JEFFREY TOBIN: Regret me nots
I’ve had a number of conversations recently with people who have regrets about decisions they’ve made. Some of them have lost their jobs, businesses, even their sense of self-worth over their decisions. This makes me quite sad.
Now I’m not talking about capricious, knee-jerk decisions based on emotion. I refer to those decisions to which one has given significant, thoughtful consideration. “Should I have taken that job?” “Should I have invested in that business?” “Should I have moved my family to Toad Suck, Ark.?” (Yes, it’s a real place, and no, you shouldn’t have.)
When results of our decisions are bad, we tend to look back and ask what might have happened if we’d made other choices. This kind of thinking will cause you endless regret and pain. Not only is it bad for you to go on thinking negatively like this, but it’s wholly unnecessary. Why? Because you made the right decision in the first place.
Don’t believe me? I can prove it.
Let’s go back in time for a moment, a time when you made a significant decision — one in which the results were not good. First of all, if it was a significant decision, you gave it serious thought. Perhaps you sought the advice of others, did some research or spent a substantial amount of time in introspection. Perhaps you prayed about it, scribbled out possible scenarios, confided in a mentor. Any or all of these are signs of thoughtful consideration.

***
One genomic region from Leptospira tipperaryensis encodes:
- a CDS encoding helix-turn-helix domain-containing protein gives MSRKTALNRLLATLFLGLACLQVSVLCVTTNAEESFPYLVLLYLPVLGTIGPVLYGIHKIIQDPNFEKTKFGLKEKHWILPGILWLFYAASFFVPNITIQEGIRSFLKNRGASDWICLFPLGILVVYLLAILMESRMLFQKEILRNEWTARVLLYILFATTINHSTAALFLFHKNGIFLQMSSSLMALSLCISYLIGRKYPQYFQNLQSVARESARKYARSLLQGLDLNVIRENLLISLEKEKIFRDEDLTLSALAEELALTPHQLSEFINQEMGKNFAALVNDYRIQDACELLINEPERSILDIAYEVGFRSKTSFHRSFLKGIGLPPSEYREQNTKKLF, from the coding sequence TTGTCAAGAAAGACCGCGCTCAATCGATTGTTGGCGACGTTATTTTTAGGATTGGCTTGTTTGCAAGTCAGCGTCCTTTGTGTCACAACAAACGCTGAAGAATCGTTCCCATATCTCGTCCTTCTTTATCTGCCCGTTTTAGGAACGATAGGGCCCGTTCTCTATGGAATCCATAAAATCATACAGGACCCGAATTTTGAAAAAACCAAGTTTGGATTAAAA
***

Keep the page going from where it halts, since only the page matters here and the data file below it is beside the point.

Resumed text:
Could you have seen the future of your decision back then? No. Did you know then what you know now? No. Did you weigh your options, do your due diligence? Yes. Well, there you are: It was the right decision.
Given the same circumstances again, and having the same experience, knowledge and options available to you, you would have come to the same conclusion. End of story.
Regret about an informed decision is hurtful, but it’s also inappropriate. Yes, you must respond to the results of your decisions, but results are entirely different from causes. Go ahead: Be unhappy about the results, but don’t second-guess how you got there. Just make your best decisions about how to move forward.
The results of some of my past decisions may haunt me forever. But were they the wrong decisions? Nope.
You’ve handled bad circumstances before. You may handle worse in the future. But you can never do better than your best at any given moment. Do your best. Learn. Move on. These few words may be the remedy to overcoming the regrets of what you’ve thought were bad decisions.
Give yourself some credit: You were thoughtful. You did the right thing. Now start looking forward to where you’re going, not where you’ve been.